Hey, honky! The origin of the world’s most heinous racial slur

POCHO Jefe-in-Chief Lalo Alcaraz‘s recent article about the word gringo ignited a shitstorm of debate. White people came out of the woodwork to declare how they’ve been traumatized all these years because of it.

This got me thinking about racial slurs and how we use them in these oh-so-modern times. Rand Paul used the term chili-choking pepper bellies the other day when he was talking about immigration reform. What’s the gringo equivalent of a chili-choking pepper belly? Twinky-gagging sugar gut? Sounds stupid, right?

“You cornbread-gobbling butter stomach!”

This made me think of one of the most dreaded racial slurs of all time for white people: honky, also spelled honkey. And whenever I think about the word honky I think of the classic SNL skit (video, above) with Richard Pyror and Chevy Chase, which ends with Richard Pryor becoming very upset and calling Chase a “dead honky.”

Everyone laughs.

On the TV series The Jeffersons, George Jefferson regularly referred to a white person as a “honky” (or “whitey”) as did Redd Foxx on Sanford and Son. This word would later be popularized in episodes of Mork & Mindy by Robin Williams and Jonathan Winters.

But what’s a honky, really? Does anyone know? Do people even use that word any more? Is it politically incorrect to say, “Hey, honky! Get the hell off my lawn!”

Fox News would say “yes”…and they would want reparations.

If Quentin Tarantino made a film tomorrow with gratuitous use of the word “honky”, would anyone care? Would there be riots by white people demanding respect? A million-honky march? Petitions to the Whitehouse to ban the word “honky”?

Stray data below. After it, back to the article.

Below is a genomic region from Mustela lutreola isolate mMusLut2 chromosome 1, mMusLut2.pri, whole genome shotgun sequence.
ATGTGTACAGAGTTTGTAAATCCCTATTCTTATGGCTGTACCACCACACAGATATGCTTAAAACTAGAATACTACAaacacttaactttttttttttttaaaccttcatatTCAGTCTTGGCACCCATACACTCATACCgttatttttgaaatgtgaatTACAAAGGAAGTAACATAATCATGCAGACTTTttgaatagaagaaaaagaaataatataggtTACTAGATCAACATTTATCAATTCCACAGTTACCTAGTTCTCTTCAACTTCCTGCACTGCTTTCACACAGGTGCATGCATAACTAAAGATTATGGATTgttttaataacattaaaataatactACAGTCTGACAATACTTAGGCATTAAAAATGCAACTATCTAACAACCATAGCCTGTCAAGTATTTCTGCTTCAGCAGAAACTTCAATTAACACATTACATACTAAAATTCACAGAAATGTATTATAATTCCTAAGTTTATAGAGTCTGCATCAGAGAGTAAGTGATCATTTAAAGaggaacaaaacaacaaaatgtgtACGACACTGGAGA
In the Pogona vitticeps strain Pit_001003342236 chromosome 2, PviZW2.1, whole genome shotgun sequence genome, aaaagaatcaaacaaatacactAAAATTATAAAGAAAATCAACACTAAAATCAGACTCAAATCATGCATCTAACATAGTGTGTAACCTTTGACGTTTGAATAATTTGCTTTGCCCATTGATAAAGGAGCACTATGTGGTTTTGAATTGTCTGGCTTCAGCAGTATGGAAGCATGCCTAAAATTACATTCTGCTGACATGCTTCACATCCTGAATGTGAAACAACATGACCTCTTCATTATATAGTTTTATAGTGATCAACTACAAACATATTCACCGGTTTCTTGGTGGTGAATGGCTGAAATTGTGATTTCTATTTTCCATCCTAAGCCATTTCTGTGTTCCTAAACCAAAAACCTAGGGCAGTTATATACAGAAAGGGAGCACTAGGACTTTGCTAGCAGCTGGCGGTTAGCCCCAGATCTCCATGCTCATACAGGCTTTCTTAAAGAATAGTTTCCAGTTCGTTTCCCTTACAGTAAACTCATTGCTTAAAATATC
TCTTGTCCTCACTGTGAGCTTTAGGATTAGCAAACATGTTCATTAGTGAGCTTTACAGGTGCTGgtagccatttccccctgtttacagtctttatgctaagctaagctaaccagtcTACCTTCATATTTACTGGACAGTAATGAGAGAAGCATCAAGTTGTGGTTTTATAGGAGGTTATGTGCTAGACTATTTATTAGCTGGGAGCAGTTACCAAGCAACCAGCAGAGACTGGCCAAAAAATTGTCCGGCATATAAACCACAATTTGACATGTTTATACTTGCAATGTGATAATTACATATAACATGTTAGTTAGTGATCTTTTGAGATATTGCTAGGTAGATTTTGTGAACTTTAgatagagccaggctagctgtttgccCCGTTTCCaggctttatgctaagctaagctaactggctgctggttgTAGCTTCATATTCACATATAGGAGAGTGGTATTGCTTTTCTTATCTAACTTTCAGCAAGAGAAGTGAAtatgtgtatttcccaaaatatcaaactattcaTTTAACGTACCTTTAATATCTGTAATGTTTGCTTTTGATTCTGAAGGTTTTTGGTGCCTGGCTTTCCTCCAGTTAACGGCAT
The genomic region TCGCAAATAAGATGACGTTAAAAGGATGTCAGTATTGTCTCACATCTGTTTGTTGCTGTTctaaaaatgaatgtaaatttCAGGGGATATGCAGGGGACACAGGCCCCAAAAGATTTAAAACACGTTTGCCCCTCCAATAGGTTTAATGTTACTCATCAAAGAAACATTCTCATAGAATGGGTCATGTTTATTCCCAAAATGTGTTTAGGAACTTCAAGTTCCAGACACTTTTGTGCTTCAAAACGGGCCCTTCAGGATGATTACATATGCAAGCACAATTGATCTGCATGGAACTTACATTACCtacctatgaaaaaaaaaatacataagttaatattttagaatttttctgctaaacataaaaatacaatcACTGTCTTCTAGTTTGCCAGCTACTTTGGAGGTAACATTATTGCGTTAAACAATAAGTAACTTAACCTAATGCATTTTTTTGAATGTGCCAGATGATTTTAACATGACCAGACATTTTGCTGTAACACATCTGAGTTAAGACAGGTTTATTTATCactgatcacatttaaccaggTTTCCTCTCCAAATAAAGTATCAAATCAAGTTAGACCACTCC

These are strange days.

One of my hobbies is etymology. So naturally, I looked into the etymology of the word honky. The results may surprise you.

According to Wikipedia, “honky is a racial slur for white people, predominantly heard in the United States and Great Britain” (real quick, say “honky” with a British accent). The first recorded use of honky possibly dates back to 1946 but exact origins of the word are unknown, although “honky tonk” music goes back even further than that.

It is believed that honky may be a variant of the word “hunky,” which is a deviation of Bohunk, a slur for Bohemian-Hungarian immigrants in the early 1900’s. How offensive!

Others believe that honky may have come from coal miners in Oak Hill, West Virginia. The miners were segregated (of course) and European “foreigners” who couldn’t speak English were separated from both blacks and whites into an area known as “Hunk Hill”. Thus, they called them “Hunkies.”

Meat packing plants in Chicago might also be to blame for this terrible word. Black workers picked up the word from white workers and began using it against them. Damn honkies were taking all the jobs, apparently.

Another theory points to black people dubbing whiteys “honkies” because they were constantly honking their horns at hookers in the red-light district of Harlem.

Everything is always the fault of black people. Just watch your local news sometime.

“Honky” had more gusto in the 60’s and 70’s when it was adopted by black militant groups, but even then, many whites embraced the term as term of endearment.

Say it loud! I’m honky and proud!

What’s the point of all of this? There isn’t one, really…except to say that there really aren’t any offensive terms for white people. I realize that the million-honky march is just around the corner and John Boehner will be leading a procession of white men singing “We Shall Overcome” but until these poor folks get their reparations for tanning booth taxes and being targeted by the media and law enforcement for domestic terrorism, we will just have to sit back and wait for the time when they really do become a minority.

Maybe by then we’ll have a decent slur for them.

Santino J. Rivera is an Indie Publisher and Author at Broken Sword Publications – Follow him on Twitter @sjrivera.